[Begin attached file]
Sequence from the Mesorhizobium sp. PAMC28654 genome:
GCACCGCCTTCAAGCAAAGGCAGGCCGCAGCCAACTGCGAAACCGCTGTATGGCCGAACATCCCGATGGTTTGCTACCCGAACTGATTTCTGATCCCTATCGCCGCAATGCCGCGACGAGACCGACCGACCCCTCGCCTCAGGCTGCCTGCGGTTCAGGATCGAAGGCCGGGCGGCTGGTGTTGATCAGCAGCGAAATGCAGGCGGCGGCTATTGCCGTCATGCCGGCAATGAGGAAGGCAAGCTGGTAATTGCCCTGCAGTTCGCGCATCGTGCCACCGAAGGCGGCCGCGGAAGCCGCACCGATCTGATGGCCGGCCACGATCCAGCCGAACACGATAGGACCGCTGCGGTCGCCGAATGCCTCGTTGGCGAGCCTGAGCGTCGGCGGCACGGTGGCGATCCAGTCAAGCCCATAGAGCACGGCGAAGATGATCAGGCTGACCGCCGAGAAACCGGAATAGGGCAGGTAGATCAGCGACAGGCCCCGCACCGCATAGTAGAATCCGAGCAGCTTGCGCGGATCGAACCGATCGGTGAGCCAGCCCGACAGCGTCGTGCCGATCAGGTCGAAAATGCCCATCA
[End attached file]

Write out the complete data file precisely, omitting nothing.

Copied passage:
Sequence from the Mesorhizobium sp. PAMC28654 genome:
GCACCGCCTTCAAGCAAAGGCAGGCCGCAGCCAACTGCGAAACCGCTGTATGGCCGAACATCCCGATGGTTTGCTACCCGAACTGATTTCTGATCCCTATCGCCGCAATGCCGCGACGAGACCGACCGACCCCTCGCCTCAGGCTGCCTGCGGTTCAGGATCGAAGGCCGGGCGGCTGGTGTTGATCAGCAGCGAAATGCAGGCGGCGGCTATTGCCGTCATGCCGGCAATGAGGAAGGCAAGCTGGTAATTGCCCTGCAGTTCGCGCATCGTGCCACCGAAGGCGGCCGCGGAAGCCGCACCGATCTGATGGCCGGCCACGATCCAGCCGAACACGATAGGACCGCTGCGGTCGCCGAATGCCTCGTTGGCGAGCCTGAGCGTCGGCGGCACGGTGGCGATCCAGTCAAGCCCATAGAGCACGGCGAAGATGATCAGGCTGACCGCCGAGAAACCGGAATAGGGCAGGTAGATCAGCGACAGGCCCCGCACCGCATAGTAGAATCCGAGCAGCTTGCGCGGATCGAACCGATCGGTGAGCCAGCCCGACAGCGTCGTGCCGATCAGGTCGAAAATGCCCATCA